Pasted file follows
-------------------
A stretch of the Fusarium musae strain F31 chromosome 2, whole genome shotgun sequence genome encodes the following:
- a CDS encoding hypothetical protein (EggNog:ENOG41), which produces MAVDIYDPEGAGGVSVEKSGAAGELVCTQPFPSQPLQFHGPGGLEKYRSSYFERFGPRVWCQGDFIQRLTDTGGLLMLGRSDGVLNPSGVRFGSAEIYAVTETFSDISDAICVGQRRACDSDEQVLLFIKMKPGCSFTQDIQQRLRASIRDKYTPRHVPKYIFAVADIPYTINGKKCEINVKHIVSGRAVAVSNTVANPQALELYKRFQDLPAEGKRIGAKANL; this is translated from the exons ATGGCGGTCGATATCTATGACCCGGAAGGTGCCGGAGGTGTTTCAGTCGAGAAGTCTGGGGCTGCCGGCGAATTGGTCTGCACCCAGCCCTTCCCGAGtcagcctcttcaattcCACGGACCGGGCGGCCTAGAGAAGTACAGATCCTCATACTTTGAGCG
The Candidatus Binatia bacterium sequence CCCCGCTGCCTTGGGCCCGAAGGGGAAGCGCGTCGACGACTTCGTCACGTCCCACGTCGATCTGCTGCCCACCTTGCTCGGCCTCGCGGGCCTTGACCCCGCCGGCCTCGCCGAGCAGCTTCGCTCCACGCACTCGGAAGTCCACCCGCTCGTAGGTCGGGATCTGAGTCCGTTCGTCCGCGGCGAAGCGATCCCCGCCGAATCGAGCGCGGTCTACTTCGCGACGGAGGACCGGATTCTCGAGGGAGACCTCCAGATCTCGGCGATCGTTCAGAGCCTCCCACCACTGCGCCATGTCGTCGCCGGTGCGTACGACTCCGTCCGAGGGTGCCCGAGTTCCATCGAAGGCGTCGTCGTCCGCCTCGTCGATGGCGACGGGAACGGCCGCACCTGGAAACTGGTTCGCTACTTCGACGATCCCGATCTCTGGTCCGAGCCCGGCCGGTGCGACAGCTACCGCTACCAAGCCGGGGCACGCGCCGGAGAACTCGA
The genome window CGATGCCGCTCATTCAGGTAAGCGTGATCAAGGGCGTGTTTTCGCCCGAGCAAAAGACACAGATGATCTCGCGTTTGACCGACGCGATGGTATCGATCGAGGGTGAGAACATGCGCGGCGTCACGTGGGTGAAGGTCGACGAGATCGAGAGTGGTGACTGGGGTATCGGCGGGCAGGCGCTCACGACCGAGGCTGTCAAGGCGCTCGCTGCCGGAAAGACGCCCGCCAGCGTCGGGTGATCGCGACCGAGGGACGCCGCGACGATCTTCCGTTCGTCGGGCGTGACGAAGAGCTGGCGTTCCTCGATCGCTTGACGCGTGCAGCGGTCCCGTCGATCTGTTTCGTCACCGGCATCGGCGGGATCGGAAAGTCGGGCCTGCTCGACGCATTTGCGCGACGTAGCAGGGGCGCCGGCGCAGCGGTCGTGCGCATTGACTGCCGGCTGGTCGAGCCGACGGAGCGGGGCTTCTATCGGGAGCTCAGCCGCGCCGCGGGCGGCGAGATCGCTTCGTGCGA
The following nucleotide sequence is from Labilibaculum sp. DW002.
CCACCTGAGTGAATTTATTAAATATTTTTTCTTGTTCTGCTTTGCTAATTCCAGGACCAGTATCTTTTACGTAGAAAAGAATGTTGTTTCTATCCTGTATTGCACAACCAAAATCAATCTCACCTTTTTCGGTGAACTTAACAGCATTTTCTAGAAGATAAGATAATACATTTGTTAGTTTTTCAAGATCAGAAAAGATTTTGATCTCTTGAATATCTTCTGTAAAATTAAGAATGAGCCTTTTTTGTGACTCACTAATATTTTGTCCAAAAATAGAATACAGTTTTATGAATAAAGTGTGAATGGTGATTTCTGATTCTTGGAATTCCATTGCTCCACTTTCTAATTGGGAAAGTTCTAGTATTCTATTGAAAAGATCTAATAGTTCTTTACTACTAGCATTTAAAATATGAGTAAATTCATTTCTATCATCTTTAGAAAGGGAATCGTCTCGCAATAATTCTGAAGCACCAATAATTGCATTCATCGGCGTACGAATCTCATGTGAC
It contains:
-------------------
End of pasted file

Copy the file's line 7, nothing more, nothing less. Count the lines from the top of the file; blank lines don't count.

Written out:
It contains: